by Matthew Raab
On Thursday, July 14, the Georgetown Center for Jewish Civilization hosted a talk by Father Patrick DesBois, who spoke on his Holocaust by Bullets project, which has gained international recognition for its methodical and prolific research into the various sites where European Jews were murdered and buried beyond the internment camps. The lecture, part of the Jan Karski Institute for Holocaust Education’s Summer Certificate Program for High School Educators, showcased Father DesBois’ research and provided a forum for discussion about the legacy of the Holocaust in areas that are often not considered a central part of its history, primarily in the former Soviet Union.
Father DesBois, who has recently accepted a full time appointment as the inaugural Braman Endowed Professorship of the Practice of the Forensic Study of the Holocaust at the Center for Jewish Civilization, provided an overview of his work including specific narratives shared with him by local townspeople who witnessed the shootings of Jews.
These testimonies painted a picture of a Holocaust starkly different from the well-documented concentration camps, but equally horrific.
“It’s a continent of extermination,” Father DesBois remarked. “For 12 years we have criss-crossed archives with the U.S. Holocaust Memorial Museum, with whom we work very closely … And we begin to make a mapping of the mass grave, and after we go on the ground, and we ask the people who are not young, ‘Were you here?’ And they say yes.”
Aided by the aging residents of villages who were often just children when the shootings occurred (and surprisingly willing to share their recollections), Father DesBois and his organization, Yahad In-Unum, have gradually been able to map a Holocaust that for decades has gone unmarked.
Twice featured in the past six months on CBS’s 60 Minutes, Father DesBois commented in segments about both current genocides and new understandings of the Holocaust. One of those segments was featured in Thursday’s event, a powerful-15 minute piece that detailed the extensive traveling and intensive work that Father DesBois, a French Catholic priest, has done as part of his dedication to this project. DesBois’s initial inspiration for the project occurred when he visited a town in Ukraine where his grandfather was imprisoned during World War II . While it was known that Jews had died in that town during the War, DesBois was shocked to find no commemoration for those deaths, particularly as he discovered that the killings had occurred in public, attended by much of the town. This experience started DesBois on a journey of discovery that has led to his current work.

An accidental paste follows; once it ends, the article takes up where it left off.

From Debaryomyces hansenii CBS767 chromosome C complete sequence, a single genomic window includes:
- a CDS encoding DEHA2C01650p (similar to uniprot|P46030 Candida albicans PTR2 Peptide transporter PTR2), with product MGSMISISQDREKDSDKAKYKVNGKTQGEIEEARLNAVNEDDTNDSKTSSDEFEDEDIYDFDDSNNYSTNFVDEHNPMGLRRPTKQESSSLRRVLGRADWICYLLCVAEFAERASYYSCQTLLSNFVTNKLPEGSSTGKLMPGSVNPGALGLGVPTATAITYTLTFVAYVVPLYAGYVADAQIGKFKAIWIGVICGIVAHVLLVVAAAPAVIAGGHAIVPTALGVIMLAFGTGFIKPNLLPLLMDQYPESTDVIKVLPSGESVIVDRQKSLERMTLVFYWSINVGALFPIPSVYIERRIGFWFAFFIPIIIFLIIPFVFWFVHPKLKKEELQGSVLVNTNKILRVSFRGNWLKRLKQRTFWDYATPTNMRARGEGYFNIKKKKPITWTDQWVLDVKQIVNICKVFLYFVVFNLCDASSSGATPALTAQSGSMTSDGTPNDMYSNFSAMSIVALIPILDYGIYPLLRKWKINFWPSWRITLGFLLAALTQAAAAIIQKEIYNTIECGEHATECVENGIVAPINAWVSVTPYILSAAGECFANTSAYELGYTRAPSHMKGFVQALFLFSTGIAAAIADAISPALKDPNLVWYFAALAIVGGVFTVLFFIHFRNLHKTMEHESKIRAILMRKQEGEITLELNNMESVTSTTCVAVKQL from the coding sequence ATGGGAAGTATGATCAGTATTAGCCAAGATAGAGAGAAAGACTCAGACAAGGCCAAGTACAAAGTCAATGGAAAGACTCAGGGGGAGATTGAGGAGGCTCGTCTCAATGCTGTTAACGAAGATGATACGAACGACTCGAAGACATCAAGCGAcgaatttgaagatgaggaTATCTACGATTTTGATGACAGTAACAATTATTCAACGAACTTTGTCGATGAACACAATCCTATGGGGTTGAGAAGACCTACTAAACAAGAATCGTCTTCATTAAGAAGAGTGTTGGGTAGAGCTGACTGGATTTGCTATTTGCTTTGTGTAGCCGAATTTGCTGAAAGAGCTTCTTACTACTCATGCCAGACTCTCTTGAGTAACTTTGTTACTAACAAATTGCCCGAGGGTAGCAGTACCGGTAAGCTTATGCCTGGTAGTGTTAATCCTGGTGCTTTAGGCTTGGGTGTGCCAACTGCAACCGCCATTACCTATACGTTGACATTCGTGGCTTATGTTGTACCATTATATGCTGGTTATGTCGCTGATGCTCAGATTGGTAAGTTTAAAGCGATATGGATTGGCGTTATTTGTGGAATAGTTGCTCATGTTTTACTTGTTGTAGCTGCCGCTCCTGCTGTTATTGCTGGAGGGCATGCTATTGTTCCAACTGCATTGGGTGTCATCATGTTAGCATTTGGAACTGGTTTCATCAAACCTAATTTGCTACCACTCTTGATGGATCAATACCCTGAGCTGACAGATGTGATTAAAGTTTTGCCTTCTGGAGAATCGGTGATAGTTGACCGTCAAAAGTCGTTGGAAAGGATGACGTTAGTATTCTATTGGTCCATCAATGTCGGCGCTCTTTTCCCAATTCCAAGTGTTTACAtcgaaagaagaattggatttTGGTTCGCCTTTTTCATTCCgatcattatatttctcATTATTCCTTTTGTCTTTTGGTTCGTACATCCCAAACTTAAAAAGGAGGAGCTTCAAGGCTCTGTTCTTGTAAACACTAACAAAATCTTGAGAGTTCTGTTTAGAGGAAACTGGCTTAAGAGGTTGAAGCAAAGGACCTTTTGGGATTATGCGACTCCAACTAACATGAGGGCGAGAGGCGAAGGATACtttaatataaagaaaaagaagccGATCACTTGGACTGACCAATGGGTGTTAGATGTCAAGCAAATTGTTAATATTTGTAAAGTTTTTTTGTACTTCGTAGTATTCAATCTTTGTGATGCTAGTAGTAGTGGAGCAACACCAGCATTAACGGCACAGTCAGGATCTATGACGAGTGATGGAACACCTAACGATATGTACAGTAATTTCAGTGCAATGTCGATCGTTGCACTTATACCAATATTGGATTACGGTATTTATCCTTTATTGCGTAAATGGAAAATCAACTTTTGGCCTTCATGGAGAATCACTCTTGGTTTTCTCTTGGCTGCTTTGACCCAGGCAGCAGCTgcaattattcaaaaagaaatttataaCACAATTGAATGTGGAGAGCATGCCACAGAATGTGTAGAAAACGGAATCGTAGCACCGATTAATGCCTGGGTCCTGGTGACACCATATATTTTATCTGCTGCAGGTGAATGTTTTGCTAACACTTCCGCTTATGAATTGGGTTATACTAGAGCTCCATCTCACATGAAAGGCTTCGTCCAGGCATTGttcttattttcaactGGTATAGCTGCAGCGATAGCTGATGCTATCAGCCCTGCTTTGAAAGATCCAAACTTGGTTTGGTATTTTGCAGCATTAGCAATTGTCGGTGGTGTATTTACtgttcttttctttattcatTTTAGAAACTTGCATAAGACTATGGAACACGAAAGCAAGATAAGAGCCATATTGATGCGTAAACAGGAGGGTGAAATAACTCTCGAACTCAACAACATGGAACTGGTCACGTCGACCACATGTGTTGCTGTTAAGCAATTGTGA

Father DesBois’s work now focuses on reconciling the difficulty of understanding how entire towns could stand as witnesses to a genocide with the importance of commemorating the lives lost and understanding the complexities of day-to-day life in those parts of Europe at the time. Above all, he expressed his commitment to finding lost individuals and alleviating the anonymity of systematic shootings and mass unmarked graves.
We don’t work to find one million. We are working to find to find … families, to find the dentist, he said. “I work for one.
Father DeBois conducts his work at Georgetown with the help of the Center for Jewish Civilization, a program that was permanently endowed earlier this year to pursue education and research relating to the Jewish faith, Catholic-Jewish relations, Holocaust and genocide studies, and U.S. foreign policy in the Middle East as it relates to Israel, among other subjects. The center also conducts programs like the Jan Karski Institute certificate program who sponsored this event, which seeks to equip primary and secondary school educators around the country to teach the Holocaust.
Father DesBois’s own position, the Braman Endowed Professorship of the Practice of the Forensic Study of the Holocaust, will allow him to continue to develop and publicize his research, expanding the reach of his findings, while also supporting his exhaustive, multidisciplinary methodology, a focus of Thursday’s event. Father DesBois currently teaches a class at Georgetown based on his research and book, Holocaust by Bullets, where he takes students to the locations where he is working to identify mass graves and document the stories of those who witnessed their creation. Fortified by recent gifts and the abilities of scholars like Father DesBois, the CJC hopes to continue researching the causes of genocide and sharing that message with the world.